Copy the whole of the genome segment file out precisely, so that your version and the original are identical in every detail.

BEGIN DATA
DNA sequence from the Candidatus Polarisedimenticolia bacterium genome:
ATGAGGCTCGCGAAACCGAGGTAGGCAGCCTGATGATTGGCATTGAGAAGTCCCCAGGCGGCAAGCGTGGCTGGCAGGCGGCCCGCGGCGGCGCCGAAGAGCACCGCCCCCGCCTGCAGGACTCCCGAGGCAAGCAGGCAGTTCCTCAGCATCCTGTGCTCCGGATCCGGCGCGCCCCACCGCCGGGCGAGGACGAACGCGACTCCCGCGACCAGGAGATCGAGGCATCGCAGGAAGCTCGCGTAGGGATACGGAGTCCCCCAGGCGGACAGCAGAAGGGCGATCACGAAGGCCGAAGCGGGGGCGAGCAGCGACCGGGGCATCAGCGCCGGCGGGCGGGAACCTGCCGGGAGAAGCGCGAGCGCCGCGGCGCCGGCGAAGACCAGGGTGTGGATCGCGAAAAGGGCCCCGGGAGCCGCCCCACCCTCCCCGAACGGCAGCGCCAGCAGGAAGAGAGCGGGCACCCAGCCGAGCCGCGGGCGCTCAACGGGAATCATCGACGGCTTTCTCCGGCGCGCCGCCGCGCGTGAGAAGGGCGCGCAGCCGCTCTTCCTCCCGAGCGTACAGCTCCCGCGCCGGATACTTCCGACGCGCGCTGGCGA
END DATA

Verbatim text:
DNA sequence from the Candidatus Polarisedimenticolia bacterium genome:
ATGAGGCTCGCGAAACCGAGGTAGGCAGCCTGATGATTGGCATTGAGAAGTCCCCAGGCGGCAAGCGTGGCTGGCAGGCGGCCCGCGGCGGCGCCGAAGAGCACCGCCCCCGCCTGCAGGACTCCCGAGGCAAGCAGGCAGTTCCTCAGCATCCTGTGCTCCGGATCCGGCGCGCCCCACCGCCGGGCGAGGACGAACGCGACTCCCGCGACCAGGAGATCGAGGCATCGCAGGAAGCTCGCGTAGGGATACGGAGTCCCCCAGGCGGACAGCAGAAGGGCGATCACGAAGGCCGAAGCGGGGGCGAGCAGCGACCGGGGCATCAGCGCCGGCGGGCGGGAACCTGCCGGGAGAAGCGCGAGCGCCGCGGCGCCGGCGAAGACCAGGGTGTGGATCGCGAAAAGGGCCCCGGGAGCCGCCCCACCCTCCCCGAACGGCAGCGCCAGCAGGAAGAGAGCGGGCACCCAGCCGAGCCGCGGGCGCTCAACGGGAATCATCGACGGCTTTCTCCGGCGCGCCGCCGCGCGTGAGAAGGGCGCGCAGCCGCTCTTCCTCCCGAGCGTACAGCTCCCGCGCCGGATACTTCCGACGCGCGCTGGCGA